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Voting Turns Into Frustrating Ordeal for College Student
With just a couple of weeks to go until the North Carolina primary, I was fired up and eager to vote. Amendment One was on the ballot. If passed, it would amend the state constitution to define marriage as one man and one woman. The issue polarized the state, and many students, myself included, were motivated to register to vote in our college communities rather than requesting absentee ballots from our home states.
After weeks of watching local organizations duke it out with lawn signs, billboards and YouTube videos, it was time. Just to be sure everything was set, I logged on to the state board of elections website and plugged in my name.
The system couldn’t find me.
There must have been a mistake. I clearly remembered registering to vote, and wondered if my name had been misspelled in the system. It wouldn’t be the first time. But searches for the usual misspellings didn’t find anything, either. I worried.
The error was mine. I had listed my apartment address, but neglected to include my mailing address on the registration form. Because my off-campus residence did not receive mail, two attempts to send me a voter registration card had failed.
Anyone can register and vote on the same day during the one-stop voting period. Photo ID isn’t necessary, but proof of address, a lease or phone bill, is required. Because I was subletting and didn’t have my name on a lease, I had zero acceptable documents to prove my Alamance County residency. I was devastated that I might not vote.
On two occasions, I spent nearly half an hour on the phone with the county board of elections. Ultimately, I was referred to a state elections specialist and spent another half-hour on the phone. For the third time, I was read a long list of acceptable documents, none of which resolved my problem.
The state official told me I could cast a provisional ballot, which, by law, should be offered to all who aren’t registered to vote but think they are eligible. This was the first time I was offered a provisional ballot.
Finally, I had a breakthrough. I realized I might be able to update the address on my car registration, vote provisionally, and take the new registration to the county the following week. I spent 45 minutes on the phone with the Division of Motor Vehicles to change my address, and was late for class.
That Saturday, I spent about two hours at the early voting site at the Graham, N.C., Public Library. I told the poll worker I needed a provisional ballot and was sent to the voter registration line. I completed another voter registration form and more than half an hour later I explained my situation, again, to another poll worker. I was sent to someone else and finally was able to cast a provisional ballot.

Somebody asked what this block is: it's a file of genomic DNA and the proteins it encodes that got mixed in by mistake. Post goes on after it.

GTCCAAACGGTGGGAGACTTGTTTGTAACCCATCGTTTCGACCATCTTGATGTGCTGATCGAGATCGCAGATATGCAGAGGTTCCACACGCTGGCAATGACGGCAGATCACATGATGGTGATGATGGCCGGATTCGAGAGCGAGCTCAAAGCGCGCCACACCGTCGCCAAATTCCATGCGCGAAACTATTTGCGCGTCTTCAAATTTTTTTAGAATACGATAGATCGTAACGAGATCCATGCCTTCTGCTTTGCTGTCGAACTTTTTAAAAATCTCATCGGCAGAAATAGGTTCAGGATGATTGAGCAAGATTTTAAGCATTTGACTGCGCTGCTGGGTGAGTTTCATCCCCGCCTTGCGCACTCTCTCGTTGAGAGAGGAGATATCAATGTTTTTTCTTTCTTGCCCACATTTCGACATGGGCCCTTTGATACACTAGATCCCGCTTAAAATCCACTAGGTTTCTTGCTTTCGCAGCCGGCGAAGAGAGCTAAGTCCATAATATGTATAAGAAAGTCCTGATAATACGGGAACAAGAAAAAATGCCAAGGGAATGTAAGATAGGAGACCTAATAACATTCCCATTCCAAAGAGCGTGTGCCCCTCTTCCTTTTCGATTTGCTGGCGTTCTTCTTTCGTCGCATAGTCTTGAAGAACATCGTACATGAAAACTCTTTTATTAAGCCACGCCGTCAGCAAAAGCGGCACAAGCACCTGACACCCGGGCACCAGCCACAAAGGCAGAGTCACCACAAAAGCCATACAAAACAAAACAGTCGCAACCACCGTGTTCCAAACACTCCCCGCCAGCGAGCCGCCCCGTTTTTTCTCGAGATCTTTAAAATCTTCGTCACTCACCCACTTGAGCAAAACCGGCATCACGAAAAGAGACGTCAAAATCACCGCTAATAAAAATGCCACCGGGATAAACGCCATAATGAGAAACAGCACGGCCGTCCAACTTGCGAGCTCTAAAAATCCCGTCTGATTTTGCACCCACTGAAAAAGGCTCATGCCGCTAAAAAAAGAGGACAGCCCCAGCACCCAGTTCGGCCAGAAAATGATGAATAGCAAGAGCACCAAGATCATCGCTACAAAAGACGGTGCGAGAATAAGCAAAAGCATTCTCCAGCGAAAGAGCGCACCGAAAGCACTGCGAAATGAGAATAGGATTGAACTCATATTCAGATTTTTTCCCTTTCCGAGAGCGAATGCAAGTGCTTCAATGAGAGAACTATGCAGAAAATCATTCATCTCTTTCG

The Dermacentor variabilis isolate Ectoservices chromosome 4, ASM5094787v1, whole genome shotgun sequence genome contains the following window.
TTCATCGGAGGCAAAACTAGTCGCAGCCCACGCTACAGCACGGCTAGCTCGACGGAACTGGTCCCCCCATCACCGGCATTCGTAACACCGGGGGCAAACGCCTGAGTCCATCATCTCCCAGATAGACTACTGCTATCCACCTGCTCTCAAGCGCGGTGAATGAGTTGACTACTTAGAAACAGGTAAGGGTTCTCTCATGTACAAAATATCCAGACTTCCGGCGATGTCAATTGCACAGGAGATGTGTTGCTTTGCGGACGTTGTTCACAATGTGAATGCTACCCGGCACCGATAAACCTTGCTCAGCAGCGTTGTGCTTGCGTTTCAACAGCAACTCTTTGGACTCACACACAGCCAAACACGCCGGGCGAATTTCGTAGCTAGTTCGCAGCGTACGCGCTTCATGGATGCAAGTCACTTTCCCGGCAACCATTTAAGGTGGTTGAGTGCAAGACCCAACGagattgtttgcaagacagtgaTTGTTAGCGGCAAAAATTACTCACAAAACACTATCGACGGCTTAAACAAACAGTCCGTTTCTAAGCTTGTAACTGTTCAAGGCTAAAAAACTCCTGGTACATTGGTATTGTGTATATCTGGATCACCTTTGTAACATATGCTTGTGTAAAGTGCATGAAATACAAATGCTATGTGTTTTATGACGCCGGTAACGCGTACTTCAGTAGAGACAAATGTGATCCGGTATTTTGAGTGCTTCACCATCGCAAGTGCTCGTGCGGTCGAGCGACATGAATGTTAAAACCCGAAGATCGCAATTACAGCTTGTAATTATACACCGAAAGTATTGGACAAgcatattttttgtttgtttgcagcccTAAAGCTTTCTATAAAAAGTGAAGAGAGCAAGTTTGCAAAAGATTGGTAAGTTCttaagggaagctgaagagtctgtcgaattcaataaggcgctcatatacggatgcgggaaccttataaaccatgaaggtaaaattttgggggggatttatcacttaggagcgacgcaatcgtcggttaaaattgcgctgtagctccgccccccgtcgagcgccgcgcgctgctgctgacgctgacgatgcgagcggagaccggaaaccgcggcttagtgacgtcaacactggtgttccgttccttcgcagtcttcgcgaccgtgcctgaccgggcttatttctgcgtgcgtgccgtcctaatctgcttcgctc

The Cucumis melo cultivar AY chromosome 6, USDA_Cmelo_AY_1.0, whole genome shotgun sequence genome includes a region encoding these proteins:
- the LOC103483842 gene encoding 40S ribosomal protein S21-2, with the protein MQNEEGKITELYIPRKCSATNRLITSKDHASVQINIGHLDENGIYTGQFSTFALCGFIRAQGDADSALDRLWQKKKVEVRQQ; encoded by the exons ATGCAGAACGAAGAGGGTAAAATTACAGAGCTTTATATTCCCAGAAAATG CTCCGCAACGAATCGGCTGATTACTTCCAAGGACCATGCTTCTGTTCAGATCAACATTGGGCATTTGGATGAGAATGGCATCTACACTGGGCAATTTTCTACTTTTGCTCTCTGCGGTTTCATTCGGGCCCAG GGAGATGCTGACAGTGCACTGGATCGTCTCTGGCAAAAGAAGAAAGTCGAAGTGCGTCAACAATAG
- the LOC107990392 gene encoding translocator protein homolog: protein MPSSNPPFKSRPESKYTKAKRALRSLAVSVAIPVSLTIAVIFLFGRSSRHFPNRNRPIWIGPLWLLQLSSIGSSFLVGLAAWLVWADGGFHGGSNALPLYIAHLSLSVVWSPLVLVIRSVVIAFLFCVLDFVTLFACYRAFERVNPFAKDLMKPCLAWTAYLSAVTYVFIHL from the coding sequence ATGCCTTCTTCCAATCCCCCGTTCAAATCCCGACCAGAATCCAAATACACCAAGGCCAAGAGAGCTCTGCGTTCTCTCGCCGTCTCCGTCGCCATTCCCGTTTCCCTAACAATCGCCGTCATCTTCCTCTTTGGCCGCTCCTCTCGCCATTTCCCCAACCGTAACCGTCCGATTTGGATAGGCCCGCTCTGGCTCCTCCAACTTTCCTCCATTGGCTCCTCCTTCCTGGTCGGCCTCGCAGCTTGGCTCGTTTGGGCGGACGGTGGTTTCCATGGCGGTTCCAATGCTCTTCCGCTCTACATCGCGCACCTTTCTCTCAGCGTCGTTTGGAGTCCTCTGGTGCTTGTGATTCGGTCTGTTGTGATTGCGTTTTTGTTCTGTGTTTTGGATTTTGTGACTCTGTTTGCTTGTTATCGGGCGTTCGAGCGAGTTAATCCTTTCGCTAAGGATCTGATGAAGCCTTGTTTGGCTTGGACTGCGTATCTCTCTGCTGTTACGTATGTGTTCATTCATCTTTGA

The process was draining and frustrating. The poll workers clearly were confused; one was obviously annoyed, even hostile. Several friends were with me, and we all talked about leaving.
My boyfriend was registered to vote in another North Carolina county, and showed his on-campus address by using his iPhone, but was told he needed a document. Several other friends from his building had similar problems, and they all had to step out of the long line. One woman applied for a library card, and then each student paid to use the printer.
Three students from my apartment building — permanent residents from other North Carolina counties — went to vote and were told to return with proof of residency. They were never offered provisional ballots. Only one returned with proof in time to vote. Another was not told she needed to return during early voting, and had planned to go back on Election Day. By the time she realized this, it was too late for her to travel three hours to her hometown, where she was registered.
When my car registration finally came, only my mailing address was on the document, and I spent another half hour on the phone with the DMV.
The DMV told me that the only document with my residential address would be a history of my car’s registered addresses. To get that, I would have had to drive more than 60 miles each way to downtown Raleigh, apply and pay $1, and then show it to the Alamance County Board of Elections. I didn’t have a full day to drive around the state.
My vote was not counted.
Reprinted by permission from iWatch News